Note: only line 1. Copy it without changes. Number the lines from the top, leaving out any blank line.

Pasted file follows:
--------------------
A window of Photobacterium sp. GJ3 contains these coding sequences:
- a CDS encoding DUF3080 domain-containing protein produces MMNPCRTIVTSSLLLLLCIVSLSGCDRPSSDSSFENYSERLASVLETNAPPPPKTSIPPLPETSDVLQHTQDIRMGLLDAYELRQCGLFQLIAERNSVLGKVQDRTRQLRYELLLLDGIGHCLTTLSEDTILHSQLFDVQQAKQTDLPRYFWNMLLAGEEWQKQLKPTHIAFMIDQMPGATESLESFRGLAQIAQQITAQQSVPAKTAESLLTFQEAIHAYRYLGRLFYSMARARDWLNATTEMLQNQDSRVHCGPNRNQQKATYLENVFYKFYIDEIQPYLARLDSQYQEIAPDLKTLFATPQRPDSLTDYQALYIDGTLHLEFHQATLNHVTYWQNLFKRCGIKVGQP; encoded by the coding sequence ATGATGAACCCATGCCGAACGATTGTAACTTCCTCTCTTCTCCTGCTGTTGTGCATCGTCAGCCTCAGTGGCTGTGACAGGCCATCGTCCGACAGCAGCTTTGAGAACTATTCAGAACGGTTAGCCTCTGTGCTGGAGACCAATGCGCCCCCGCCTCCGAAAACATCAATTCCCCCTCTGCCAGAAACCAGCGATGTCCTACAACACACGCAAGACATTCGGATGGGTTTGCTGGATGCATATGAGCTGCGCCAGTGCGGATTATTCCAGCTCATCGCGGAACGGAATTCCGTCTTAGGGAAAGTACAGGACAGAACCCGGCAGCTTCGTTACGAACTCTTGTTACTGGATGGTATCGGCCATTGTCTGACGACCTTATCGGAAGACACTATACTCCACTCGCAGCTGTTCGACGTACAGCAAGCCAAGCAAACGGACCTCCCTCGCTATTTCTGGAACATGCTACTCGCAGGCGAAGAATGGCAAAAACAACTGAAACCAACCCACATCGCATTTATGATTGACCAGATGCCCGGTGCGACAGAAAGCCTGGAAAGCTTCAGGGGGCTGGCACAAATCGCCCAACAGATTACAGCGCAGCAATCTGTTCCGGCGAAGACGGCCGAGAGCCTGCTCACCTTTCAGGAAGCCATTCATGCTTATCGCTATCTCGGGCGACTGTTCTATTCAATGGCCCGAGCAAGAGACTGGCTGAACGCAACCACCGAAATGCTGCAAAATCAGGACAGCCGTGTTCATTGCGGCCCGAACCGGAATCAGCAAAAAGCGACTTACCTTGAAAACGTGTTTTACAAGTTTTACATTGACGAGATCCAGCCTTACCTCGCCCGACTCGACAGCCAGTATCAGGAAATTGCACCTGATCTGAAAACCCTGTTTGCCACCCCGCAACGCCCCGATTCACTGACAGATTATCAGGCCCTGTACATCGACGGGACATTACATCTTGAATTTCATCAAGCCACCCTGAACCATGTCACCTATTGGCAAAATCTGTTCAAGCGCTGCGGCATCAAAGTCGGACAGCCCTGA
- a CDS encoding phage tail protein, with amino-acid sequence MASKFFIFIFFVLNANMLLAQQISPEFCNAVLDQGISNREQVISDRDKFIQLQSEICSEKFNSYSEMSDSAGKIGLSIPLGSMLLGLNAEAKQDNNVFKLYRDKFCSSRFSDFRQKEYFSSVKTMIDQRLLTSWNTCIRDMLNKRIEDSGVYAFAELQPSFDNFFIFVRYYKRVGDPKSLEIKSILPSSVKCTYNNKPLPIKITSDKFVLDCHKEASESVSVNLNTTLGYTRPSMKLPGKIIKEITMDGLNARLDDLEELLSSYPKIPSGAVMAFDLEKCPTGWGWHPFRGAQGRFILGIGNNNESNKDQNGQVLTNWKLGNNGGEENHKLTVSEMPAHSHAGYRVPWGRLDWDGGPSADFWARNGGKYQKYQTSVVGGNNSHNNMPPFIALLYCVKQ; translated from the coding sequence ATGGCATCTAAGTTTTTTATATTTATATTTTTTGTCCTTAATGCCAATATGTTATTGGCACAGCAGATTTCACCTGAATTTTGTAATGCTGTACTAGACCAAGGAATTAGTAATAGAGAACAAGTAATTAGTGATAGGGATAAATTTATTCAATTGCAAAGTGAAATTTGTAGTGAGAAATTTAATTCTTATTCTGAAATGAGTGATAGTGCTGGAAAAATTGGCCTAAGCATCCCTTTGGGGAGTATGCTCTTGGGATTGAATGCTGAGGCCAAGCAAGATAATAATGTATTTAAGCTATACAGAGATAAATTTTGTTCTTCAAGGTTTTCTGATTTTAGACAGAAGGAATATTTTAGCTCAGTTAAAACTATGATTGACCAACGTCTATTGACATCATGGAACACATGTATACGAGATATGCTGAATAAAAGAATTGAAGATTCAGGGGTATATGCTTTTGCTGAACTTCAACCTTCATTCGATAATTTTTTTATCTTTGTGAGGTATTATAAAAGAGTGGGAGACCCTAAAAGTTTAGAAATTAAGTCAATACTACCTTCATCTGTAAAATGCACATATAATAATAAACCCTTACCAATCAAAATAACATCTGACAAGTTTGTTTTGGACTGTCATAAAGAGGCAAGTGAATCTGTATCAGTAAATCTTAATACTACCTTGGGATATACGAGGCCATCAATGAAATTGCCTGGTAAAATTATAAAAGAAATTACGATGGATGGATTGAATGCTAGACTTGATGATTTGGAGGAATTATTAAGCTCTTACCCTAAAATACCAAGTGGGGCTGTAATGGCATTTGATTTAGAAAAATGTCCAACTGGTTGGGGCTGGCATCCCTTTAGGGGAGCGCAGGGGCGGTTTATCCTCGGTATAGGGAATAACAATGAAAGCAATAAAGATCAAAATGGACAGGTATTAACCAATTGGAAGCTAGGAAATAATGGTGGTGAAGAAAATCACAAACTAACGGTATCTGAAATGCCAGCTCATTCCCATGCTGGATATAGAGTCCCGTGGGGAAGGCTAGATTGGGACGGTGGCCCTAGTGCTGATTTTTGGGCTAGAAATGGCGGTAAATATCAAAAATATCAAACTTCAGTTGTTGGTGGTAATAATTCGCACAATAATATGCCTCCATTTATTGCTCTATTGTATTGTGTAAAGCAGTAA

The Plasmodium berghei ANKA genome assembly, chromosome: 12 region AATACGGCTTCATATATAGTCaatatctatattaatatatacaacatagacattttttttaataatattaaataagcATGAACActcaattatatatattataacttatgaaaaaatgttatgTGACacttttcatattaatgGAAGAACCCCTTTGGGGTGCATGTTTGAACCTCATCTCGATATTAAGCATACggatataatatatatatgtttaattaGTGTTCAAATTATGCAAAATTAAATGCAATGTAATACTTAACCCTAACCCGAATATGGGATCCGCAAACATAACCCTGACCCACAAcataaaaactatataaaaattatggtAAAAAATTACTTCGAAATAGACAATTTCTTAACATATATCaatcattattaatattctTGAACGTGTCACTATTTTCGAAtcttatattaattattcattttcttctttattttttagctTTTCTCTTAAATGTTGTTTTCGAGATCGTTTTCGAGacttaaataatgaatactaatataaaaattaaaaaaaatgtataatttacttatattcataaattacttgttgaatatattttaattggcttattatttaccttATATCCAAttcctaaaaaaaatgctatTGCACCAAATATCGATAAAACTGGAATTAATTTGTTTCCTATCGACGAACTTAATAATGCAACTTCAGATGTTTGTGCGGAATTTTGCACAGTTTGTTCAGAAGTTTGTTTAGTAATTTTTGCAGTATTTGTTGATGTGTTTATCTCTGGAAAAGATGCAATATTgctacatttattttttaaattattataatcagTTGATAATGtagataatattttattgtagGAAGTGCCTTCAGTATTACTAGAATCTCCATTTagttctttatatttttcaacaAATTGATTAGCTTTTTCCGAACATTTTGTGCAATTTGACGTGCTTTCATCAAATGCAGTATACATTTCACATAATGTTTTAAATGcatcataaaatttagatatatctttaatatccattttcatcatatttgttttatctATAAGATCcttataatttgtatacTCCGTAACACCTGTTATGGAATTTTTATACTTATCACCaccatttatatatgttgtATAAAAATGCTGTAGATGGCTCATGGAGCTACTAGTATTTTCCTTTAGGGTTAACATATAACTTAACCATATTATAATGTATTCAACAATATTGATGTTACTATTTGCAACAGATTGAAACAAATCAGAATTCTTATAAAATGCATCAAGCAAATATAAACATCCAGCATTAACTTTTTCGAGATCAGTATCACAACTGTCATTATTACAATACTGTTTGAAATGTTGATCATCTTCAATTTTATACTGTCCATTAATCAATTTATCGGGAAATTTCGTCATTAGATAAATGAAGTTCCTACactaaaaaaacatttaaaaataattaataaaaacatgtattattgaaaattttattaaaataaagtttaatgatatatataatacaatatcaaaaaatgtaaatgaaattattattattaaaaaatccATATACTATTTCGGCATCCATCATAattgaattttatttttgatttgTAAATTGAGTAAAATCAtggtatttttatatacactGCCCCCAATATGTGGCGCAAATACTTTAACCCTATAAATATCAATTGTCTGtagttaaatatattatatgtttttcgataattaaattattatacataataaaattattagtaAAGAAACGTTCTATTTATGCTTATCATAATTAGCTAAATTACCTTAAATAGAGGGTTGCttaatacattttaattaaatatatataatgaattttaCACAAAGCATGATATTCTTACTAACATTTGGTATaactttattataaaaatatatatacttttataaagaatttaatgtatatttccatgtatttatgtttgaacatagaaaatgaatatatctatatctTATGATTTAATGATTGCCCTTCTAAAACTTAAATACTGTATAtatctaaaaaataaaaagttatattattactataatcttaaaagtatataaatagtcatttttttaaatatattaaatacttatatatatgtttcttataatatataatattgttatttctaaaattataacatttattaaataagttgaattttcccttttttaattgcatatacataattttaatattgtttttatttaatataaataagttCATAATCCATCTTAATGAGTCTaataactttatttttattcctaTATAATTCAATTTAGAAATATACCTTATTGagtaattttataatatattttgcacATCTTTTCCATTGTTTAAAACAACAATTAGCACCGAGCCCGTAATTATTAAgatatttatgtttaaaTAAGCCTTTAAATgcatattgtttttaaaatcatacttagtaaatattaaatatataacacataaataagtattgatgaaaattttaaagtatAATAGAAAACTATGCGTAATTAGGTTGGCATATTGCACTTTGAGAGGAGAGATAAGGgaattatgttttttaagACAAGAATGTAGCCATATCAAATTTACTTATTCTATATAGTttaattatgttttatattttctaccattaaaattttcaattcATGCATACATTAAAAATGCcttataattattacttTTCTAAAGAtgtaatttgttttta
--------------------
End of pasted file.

A window of Photobacterium sp. GJ3 contains these coding sequences: